Glynn Meads is backing a Gut Cancer Foundation fundraising campaign in a moving tribute to his rugby hero father.

Sir Colin Meads lost his brave battle with pancreatic cancer in mid-2017; one of about 500 people who died that year due to the disease.

Next month Meads will take part in Gut Cancer Foundation's LoveYerGuts fundraising push, with participants completing 14 gut crunches every day to raise $100,000 for clinical research and trials to help improve the outcomes for the 14 Kiwis who are diagnosed with gastro-intestinal cancer every day.

Meads was approached by the foundation's executive officer Ruth Davy to take part after his and his father's former rugby club Waitete raised $4000 for the organisation last year.

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"I had a little think about it and decided to do it for dad," he told the Herald on Sunday.

"He used to do a lot of charitable things and I felt like I should be doing it. I think he would be proud [of my involvement], even though he probably wouldn't tell me . . . he would keep it to himself."

Sir Colin – dubbed "Pinetree" by rugby fans around the world – played 133 games, including 55 tests, for the All Blacks between 1957-71.

His son – who was nicknamed "Pinecone" - was also an accomplished rugby player, playing more than 100 games for the King Country province, appearing in two All Black trials in the 1980s, and also playing for the New Zealand Heartland XV and New Zealand Emerging Players teams.

Meads said he was most likely to complete his 14 daily gut crunches at night, adding "after years of farming and playing rugby the back is a bit sore in some certain places but I think I will be OK".

Being involved was a no-brainer after his father's cancer battle.

Glynn Meads is backing a Gut Cancer Foundation fundraising campaign in a moving tribute to his rugby hero father. Photo / NZME
Glynn Meads is backing a Gut Cancer Foundation fundraising campaign in a moving tribute to his rugby hero father. Photo / NZME

He also said it was personally rewarding to him to be able to raise money for an important cause; something which his father had done for many charities – including IHC New Zealand.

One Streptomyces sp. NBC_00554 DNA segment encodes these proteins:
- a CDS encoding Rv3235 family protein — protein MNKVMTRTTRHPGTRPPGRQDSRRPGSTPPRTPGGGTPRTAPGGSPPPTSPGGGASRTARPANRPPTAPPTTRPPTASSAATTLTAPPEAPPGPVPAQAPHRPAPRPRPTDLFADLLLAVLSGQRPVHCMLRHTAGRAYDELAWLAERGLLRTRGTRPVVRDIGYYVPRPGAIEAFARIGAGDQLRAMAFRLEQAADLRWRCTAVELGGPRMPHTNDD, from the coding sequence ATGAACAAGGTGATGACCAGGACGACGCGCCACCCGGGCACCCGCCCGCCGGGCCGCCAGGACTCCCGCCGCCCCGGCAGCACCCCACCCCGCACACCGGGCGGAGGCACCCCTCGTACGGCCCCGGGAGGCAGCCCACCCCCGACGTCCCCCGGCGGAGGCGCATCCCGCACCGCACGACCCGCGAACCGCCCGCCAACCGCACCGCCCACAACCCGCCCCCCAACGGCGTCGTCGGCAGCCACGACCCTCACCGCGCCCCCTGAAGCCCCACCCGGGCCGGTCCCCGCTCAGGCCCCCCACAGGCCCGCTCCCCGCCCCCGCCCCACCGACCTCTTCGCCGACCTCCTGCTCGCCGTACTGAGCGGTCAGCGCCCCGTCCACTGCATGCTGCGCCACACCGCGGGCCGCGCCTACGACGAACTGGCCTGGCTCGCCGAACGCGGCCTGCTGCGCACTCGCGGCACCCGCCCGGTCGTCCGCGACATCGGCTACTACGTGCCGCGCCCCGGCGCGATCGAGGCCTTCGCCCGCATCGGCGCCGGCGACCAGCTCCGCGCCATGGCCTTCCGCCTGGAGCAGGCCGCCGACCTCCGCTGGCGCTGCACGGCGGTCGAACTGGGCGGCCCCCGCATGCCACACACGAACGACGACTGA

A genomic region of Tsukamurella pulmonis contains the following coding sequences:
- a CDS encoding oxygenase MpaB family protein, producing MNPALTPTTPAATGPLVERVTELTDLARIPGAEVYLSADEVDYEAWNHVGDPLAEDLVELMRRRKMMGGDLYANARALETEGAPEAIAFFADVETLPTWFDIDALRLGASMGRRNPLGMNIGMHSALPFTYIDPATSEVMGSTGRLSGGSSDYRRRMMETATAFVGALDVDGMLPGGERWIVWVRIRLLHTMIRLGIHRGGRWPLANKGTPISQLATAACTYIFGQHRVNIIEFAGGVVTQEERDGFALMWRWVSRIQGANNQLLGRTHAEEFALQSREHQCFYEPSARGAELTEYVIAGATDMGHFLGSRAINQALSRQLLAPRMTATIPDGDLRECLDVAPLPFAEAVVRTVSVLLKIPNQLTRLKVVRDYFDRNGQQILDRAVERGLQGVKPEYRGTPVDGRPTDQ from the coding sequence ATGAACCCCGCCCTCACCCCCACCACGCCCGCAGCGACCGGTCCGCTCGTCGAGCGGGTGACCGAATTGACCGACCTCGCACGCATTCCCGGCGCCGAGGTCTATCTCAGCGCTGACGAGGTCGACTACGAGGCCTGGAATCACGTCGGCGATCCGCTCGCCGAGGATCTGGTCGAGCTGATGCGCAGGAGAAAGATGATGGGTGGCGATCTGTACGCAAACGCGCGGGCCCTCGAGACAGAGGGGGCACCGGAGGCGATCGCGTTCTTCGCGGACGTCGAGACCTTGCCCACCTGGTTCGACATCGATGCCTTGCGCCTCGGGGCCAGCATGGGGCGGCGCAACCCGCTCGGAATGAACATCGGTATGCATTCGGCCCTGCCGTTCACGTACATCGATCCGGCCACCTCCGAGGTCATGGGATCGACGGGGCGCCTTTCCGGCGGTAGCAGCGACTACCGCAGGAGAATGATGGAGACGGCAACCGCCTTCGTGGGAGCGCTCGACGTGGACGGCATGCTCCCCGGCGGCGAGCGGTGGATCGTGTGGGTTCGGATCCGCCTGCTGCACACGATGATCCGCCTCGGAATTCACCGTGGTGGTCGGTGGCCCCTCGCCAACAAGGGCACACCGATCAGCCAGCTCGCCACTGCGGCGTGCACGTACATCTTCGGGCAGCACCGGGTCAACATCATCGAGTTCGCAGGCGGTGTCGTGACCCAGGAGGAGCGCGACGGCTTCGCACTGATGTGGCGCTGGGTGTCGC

"It [charity work] meant a lot to him," Meads said.

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"It all stems from what he thought being an All Black was. You are in the public domain and public property. It [his charity work] was another domain of that.

"He did enjoy catching up with people, meeting people and talking to them. It fitted in with who he was."

Meads had set an initial goal of raising $1500 for the charity; a figure he was closing in on topping at the end of the week.

Meads also wanted to raise awareness of gastro-intestinal cancer, as well as funds for those battling it, during the LoveYerGuts campaign.

That included encouraging Kiwis to get regular medical check-ups, know about symptoms to be on alert for and also promote discussion about healthy eating.

Davy said it was great to have someone of Meads' profile involved in the fundraising campaign.

To date, he has raised the most in pre-event pledges.

"He is racing ahead [in terms of donations and pledges]," Davy said.

The individual and team who raise the most money in LoveYerGuts month will receive prize packages valued at $4500 and the Sir Colin Meads LoveYerGuts Award which is sponsored by the Meads family.

August 20 marks the second anniversary of Sir Colin's death.

Meads said the family would forever be proud of his legacy, stressing their precious memories of the former All Black captain were definitely not dominated by his heroics on the rugby field.

"Most of them were just as a dad," Meads said.

"The rugby, the social activities and fundraising he did we found out about slowly as we got older and got aware of what he was doing.

"Even leading up to his funeral, we were finding out more about the things he did and his involvement with the public that he had. It was quite amazing and made us all quite proud."